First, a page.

As you said, there are so many themes in the story: the father and son relationship, a poignant love story, class system, religion…. Was any of these themes particularly appealing to you or was it the summation of them that you loved?
The interesting thing about making a film is that once you dive in the story, you hone in and read it in your own voice, which is different to everyone else who reads it. But when you are telling a story in the film, it is a very visual medium and the only way you can internalize the characters’ thoughts is by voiceover. What happens when you start telling a story like this is that you have the historical events and then you build on those and start setting up the private moments which for me are the most interesting parts. The layers take time to establish themselves and the script is really a skeleton for the actors to come and, working with the director, flesh out the characters. Working with Peter Mullan, Jack, Ophelia (Lovibond), and all the cast, in essence added elements and it’s only in the editing process that you really start to pull off hopefully as much nuances as possible.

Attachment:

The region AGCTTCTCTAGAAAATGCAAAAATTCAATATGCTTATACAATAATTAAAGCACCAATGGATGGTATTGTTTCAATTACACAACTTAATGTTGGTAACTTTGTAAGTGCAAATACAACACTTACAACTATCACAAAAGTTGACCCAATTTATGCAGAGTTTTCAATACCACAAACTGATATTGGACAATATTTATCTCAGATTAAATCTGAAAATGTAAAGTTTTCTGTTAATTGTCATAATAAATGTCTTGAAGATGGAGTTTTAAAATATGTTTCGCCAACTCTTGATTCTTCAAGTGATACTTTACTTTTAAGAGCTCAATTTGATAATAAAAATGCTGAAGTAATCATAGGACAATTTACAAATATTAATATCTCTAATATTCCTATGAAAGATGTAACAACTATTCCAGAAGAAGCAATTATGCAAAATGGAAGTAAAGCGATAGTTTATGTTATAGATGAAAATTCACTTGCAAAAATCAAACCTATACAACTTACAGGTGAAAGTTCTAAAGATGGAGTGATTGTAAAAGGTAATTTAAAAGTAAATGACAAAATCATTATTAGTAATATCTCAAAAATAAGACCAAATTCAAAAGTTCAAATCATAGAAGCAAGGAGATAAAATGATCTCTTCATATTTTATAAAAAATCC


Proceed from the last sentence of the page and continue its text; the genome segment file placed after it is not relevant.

You have Peter Mullan and Sam Neil, who are old hands at acting and the young actors Jack Lowden and Ophelia Lovibond. How did the dynamics of these different generations of actors play out in the shooting?
They’re all very different people and my job is to create an environment where they can all play together, feel safe, and feel it’s OK to fall over and muck up and feel confident in my ability to guide them. That is my main aim. Jack adored Peter as an actor and I have to say Peter is a wonderful actor but also a lovely man. They immediately had a level of communication which I think made a huge difference in their ability to act together. And Sam, in that sense, was playing an upper-class character. Peter and Sam would talk and have a laugh but when they were playing a scene together, for example the scene in Tom’s shop, there was this immediate deference and they both captured it perfectly for me. I did not want to vilify the upper-class characters because that was how the world was and that’s how they saw it. Then you had Jack in the middle who was always questioning that and they played together wonderfully.
As writers, we all had a quote above our desk when we are writing: “every new idea starts as a blasphemy.” That was a real building block for the generational difference between Tom and Tommy.